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Camp Ripley, Minn. — In 1996, Dave Swantek took over as director of the state veterans' cemetery north of Little Falls. It was a dusty, weed-choked piece of prairie with a few hundred misaligned headstones between the Mississippi River and a busy highway. Swantek was only 25 at the time, and remembers doing all the work by hand.
"When I started the only equipment on site was a hand shovel and a rake," Swantek says. "Nothing to lift headstones. So it was almost impossible to run the operation."
Six years later, things look much better. Now, 1,400 granite headstones sit neatly aligned in a perfectly landscaped area. Swantek is overseeing a $3.5 million facelift and expansion of the cemetery. Workers are installing curbs and gutters and planting hundreds of trees. There will be a new facility for offices, and a large chapel for memorial services.
Swantek says the cemetery will also have more room for cremated remains. In total, the cemetery expansion will add burial room for 20,000 veterans.
That kind of expansion is something that can't happen at the state's other veterans' cemetery. Ft. Snelling National Cemetery at Minneapolis is expected to run out of space in 2025. Bob McCollum is director of the cemetery, the fourth-busiest national cemetary in the country. At an average of 16 burials a day, it will be full in less than 25 years. McCollum says expansion is not an option.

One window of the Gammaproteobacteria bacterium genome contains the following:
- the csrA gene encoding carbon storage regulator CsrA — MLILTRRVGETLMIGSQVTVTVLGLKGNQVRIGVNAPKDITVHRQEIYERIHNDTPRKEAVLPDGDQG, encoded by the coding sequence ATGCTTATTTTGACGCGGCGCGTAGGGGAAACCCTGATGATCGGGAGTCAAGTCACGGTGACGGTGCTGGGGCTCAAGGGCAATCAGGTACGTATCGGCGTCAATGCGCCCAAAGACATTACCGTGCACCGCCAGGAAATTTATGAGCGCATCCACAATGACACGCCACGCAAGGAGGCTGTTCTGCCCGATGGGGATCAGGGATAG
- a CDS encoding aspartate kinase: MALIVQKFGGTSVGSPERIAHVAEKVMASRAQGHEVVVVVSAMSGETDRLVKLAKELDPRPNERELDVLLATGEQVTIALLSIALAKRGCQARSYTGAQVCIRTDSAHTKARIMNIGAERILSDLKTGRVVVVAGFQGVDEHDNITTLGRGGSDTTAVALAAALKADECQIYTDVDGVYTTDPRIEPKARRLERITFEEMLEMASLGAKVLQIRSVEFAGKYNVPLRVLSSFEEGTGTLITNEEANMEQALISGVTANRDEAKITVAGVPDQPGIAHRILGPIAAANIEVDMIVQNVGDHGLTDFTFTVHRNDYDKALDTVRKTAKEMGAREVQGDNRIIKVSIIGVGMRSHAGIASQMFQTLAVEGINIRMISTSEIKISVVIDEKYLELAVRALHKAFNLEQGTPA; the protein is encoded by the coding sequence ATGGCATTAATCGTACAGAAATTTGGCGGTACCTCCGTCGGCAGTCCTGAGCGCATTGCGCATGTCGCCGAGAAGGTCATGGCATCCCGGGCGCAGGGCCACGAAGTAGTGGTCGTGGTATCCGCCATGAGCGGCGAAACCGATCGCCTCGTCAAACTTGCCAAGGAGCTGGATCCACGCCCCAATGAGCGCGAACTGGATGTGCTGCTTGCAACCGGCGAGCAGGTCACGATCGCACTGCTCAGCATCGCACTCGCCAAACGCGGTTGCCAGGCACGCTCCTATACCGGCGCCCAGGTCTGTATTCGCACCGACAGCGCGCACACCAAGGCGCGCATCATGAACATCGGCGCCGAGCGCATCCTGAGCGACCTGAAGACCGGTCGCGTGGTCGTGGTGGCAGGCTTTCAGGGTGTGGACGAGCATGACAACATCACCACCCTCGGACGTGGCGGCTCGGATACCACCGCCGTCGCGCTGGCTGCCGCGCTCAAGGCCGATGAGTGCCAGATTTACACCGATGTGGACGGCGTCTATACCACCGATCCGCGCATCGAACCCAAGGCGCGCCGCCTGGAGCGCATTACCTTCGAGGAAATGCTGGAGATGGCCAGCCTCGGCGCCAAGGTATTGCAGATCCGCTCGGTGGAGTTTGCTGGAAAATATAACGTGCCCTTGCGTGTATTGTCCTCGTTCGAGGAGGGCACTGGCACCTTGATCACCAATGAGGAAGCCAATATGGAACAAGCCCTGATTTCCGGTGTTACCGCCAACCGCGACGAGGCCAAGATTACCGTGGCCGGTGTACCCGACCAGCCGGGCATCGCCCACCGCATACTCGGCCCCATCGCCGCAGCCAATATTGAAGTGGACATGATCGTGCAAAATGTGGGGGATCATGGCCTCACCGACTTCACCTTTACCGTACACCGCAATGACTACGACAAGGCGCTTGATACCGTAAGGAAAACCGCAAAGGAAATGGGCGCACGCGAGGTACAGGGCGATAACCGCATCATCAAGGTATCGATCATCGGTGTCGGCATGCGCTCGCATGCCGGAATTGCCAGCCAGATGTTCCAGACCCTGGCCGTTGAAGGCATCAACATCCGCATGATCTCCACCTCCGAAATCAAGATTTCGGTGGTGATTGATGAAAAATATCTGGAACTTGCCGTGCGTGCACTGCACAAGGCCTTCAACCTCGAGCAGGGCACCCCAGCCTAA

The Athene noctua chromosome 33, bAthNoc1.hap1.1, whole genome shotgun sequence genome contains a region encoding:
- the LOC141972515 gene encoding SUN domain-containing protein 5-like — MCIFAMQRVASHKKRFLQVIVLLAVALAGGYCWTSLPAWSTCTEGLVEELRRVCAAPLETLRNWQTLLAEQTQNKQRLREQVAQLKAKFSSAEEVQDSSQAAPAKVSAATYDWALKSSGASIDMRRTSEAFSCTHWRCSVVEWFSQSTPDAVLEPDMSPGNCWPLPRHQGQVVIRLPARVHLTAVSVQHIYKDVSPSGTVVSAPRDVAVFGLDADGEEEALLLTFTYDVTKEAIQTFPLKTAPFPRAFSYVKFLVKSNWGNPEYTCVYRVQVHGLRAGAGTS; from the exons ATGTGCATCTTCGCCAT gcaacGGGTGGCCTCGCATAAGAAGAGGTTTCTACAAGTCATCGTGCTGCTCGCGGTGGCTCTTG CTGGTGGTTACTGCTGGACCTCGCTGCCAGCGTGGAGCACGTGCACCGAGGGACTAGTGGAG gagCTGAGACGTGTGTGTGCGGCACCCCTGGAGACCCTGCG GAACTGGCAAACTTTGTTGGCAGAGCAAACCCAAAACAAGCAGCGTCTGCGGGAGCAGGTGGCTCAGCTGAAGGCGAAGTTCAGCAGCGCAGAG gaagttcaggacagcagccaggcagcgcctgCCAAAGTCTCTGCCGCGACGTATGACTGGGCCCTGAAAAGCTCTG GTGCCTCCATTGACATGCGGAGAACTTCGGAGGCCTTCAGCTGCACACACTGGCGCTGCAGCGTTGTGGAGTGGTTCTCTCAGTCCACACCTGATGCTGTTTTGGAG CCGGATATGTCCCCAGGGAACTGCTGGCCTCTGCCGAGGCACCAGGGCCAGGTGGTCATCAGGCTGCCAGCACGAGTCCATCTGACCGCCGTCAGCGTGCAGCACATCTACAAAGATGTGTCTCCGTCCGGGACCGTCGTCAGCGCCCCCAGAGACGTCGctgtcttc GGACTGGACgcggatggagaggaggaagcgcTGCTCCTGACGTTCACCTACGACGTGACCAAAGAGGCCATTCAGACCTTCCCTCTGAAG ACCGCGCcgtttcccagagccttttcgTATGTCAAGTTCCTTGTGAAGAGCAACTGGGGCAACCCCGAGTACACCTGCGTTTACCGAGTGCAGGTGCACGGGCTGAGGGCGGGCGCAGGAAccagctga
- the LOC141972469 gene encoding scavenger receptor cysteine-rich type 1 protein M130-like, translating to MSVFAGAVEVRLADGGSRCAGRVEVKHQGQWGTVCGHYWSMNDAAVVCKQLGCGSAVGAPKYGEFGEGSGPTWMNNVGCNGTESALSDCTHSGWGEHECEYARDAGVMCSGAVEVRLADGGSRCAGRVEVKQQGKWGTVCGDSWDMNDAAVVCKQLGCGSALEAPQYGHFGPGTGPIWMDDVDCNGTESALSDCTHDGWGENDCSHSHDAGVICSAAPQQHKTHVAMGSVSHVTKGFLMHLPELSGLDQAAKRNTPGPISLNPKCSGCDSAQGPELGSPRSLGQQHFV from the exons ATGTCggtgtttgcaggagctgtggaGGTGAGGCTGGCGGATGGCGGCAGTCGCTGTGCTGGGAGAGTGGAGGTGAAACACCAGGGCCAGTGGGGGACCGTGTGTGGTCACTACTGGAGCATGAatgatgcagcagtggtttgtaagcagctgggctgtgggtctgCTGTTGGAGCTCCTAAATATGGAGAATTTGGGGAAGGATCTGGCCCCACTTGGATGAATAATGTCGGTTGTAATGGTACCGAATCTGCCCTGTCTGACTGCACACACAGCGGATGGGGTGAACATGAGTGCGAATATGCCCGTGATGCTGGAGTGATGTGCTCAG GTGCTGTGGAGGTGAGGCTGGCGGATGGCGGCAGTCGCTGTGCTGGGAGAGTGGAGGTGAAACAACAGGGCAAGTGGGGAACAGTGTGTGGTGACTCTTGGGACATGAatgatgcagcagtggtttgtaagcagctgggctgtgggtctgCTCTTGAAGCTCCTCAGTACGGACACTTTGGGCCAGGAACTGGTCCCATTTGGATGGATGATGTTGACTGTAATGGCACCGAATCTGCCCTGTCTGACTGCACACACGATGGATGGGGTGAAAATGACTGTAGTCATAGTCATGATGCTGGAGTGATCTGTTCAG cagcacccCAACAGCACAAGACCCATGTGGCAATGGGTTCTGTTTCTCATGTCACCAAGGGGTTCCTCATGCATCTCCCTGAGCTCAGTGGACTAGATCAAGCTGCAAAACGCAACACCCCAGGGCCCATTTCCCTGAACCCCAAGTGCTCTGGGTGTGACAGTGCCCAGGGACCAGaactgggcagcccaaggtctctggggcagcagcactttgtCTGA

"Ft. Snelling is right across the street from Minneapolis-St. Paul airport," McCollum says. "They border our north end, and we have the Hubert H. Humphrey airport bordering our western side. And we are surrounded by interstates on our other sides."
It's clear the country is running short of space at its existing veterans' cemeteries. The National Cemetery Association has planned new cemeteries for several parts of the country, but no new national cemeteries are planned for Minnesota.
The government is paying to expand the cemetery at Camp Ripley because of the surge in veteran deaths.
The State Veterans' Cemetery in central Minnesota may ease a portion of the burden at Ft. Snelling, but that won't be enough. Ft. Snelling has 4,500 burials a year, and Camp Ripley could only handle about 300 at the most.
Herb Schmidtbauer, 68, is a Korean War veteran eligible for burial at Ft. Snelling. But he's already made plans to be buried at the state veterans' cemetery at Camp Ripley. When the time comes, he wants to be laid to rest near home.
"I'm certainly hoping it's a long time before I need it, but it's nice to know where I'm going to be," Schmidtbauer says. "I get a real serene feeling when I drive out that way because I just love this part of the country."
The expansion of the Minnesota State Veterans' Cemetery at Camp Ripley is expected to be complete by spring. The project will keep the cemetery in business for at least 50 years. That should provide space for World War II Veterans, whose deaths are expected to peak in six years. In the years to come, it will also give veterans from wars in Korea, Vietnam and even the Gulf war a final resting place.